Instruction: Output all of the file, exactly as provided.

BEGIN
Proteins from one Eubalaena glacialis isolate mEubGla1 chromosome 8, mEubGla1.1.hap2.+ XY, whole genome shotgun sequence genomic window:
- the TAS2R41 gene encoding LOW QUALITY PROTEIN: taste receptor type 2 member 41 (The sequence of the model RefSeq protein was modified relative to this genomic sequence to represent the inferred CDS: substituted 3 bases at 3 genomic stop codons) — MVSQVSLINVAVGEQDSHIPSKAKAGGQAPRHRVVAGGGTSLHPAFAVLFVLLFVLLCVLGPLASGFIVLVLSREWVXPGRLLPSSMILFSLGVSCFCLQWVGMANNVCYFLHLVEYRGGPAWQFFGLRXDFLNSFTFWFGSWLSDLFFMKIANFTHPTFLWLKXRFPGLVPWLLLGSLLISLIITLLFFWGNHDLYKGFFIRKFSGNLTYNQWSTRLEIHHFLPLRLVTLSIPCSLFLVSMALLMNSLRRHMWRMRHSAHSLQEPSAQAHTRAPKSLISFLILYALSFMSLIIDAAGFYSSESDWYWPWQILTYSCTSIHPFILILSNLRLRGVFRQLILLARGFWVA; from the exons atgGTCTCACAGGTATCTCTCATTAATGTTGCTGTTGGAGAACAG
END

Proteins from one Eubalaena glacialis isolate mEubGla1 chromosome 8, mEubGla1.1.hap2.+ XY, whole genome shotgun sequence genomic window:
- the TAS2R41 gene encoding LOW QUALITY PROTEIN: taste receptor type 2 member 41 (The sequence of the model RefSeq protein was modified relative to this genomic sequence to represent the inferred CDS: substituted 3 bases at 3 genomic stop codons) — MVSQVSLINVAVGEQDSHIPSKAKAGGQAPRHRVVAGGGTSLHPAFAVLFVLLFVLLCVLGPLASGFIVLVLSREWVXPGRLLPSSMILFSLGVSCFCLQWVGMANNVCYFLHLVEYRGGPAWQFFGLRXDFLNSFTFWFGSWLSDLFFMKIANFTHPTFLWLKXRFPGLVPWLLLGSLLISLIITLLFFWGNHDLYKGFFIRKFSGNLTYNQWSTRLEIHHFLPLRLVTLSIPCSLFLVSMALLMNSLRRHMWRMRHSAHSLQEPSAQAHTRAPKSLISFLILYALSFMSLIIDAAGFYSSESDWYWPWQILTYSCTSIHPFILILSNLRLRGVFRQLILLARGFWVA; from the exons atgGTCTCACAGGTATCTCTCATTAATGTTGCTGTTGGAGAACAG